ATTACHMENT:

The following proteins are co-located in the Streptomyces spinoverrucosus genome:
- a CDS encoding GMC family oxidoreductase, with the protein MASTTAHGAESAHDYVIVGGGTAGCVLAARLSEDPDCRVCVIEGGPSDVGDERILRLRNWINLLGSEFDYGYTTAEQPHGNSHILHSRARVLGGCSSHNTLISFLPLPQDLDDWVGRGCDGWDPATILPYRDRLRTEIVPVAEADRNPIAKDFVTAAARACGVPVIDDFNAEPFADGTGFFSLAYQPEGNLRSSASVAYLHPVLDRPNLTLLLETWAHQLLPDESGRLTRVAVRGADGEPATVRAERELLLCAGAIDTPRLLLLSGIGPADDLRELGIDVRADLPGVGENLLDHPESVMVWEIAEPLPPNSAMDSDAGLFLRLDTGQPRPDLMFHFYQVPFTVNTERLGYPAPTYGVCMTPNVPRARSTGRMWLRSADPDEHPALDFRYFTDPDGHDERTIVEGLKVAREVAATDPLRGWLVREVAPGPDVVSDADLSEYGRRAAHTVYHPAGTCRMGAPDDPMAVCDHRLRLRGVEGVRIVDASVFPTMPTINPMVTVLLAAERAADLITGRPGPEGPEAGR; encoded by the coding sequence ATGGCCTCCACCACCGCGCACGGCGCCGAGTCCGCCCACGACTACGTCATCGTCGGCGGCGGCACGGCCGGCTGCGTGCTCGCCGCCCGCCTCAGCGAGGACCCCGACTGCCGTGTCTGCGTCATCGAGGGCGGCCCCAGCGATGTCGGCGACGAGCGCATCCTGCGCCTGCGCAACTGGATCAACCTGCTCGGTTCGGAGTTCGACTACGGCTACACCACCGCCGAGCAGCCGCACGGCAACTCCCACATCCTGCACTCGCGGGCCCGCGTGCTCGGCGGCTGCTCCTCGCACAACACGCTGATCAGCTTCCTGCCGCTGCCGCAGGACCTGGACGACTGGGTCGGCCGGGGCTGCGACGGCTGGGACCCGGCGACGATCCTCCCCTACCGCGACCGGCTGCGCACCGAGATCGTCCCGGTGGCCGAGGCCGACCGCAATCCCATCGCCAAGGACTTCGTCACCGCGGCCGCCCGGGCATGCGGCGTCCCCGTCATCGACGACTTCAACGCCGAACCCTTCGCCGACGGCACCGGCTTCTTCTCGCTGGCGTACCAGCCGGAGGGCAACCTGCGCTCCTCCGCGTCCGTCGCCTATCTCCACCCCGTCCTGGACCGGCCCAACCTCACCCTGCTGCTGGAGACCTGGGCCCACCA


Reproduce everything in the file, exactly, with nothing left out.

The following proteins are co-located in the Streptomyces spinoverrucosus genome:
- a CDS encoding GMC family oxidoreductase, with the protein MASTTAHGAESAHDYVIVGGGTAGCVLAARLSEDPDCRVCVIEGGPSDVGDERILRLRNWINLLGSEFDYGYTTAEQPHGNSHILHSRARVLGGCSSHNTLISFLPLPQDLDDWVGRGCDGWDPATILPYRDRLRTEIVPVAEADRNPIAKDFVTAAARACGVPVIDDFNAEPFADGTGFFSLAYQPEGNLRSSASVAYLHPVLDRPNLTLLLETWAHQLLPDESGRLTRVAVRGADGEPATVRAERELLLCAGAIDTPRLLLLSGIGPADDLRELGIDVRADLPGVGENLLDHPESVMVWEIAEPLPPNSAMDSDAGLFLRLDTGQPRPDLMFHFYQVPFTVNTERLGYPAPTYGVCMTPNVPRARSTGRMWLRSADPDEHPALDFRYFTDPDGHDERTIVEGLKVAREVAATDPLRGWLVREVAPGPDVVSDADLSEYGRRAAHTVYHPAGTCRMGAPDDPMAVCDHRLRLRGVEGVRIVDASVFPTMPTINPMVTVLLAAERAADLITGRPGPEGPEAGR; encoded by the coding sequence ATGGCCTCCACCACCGCGCACGGCGCCGAGTCCGCCCACGACTACGTCATCGTCGGCGGCGGCACGGCCGGCTGCGTGCTCGCCGCCCGCCTCAGCGAGGACCCCGACTGCCGTGTCTGCGTCATCGAGGGCGGCCCCAGCGATGTCGGCGACGAGCGCATCCTGCGCCTGCGCAACTGGATCAACCTGCTCGGTTCGGAGTTCGACTACGGCTACACCACCGCCGAGCAGCCGCACGGCAACTCCCACATCCTGCACTCGCGGGCCCGCGTGCTCGGCGGCTGCTCCTCGCACAACACGCTGATCAGCTTCCTGCCGCTGCCGCAGGACCTGGACGACTGGGTCGGCCGGGGCTGCGACGGCTGGGACCCGGCGACGATCCTCCCCTACCGCGACCGGCTGCGCACCGAGATCGTCCCGGTGGCCGAGGCCGACCGCAATCCCATCGCCAAGGACTTCGTCACCGCGGCCGCCCGGGCATGCGGCGTCCCCGTCATCGACGACTTCAACGCCGAACCCTTCGCCGACGGCACCGGCTTCTTCTCGCTGGCGTACCAGCCGGAGGGCAACCTGCGCTCCTCCGCGTCCGTCGCCTATCTCCACCCCGTCCTGGACCGGCCCAACCTCACCCTGCTGCTGGAGACCTGGGCCCACCA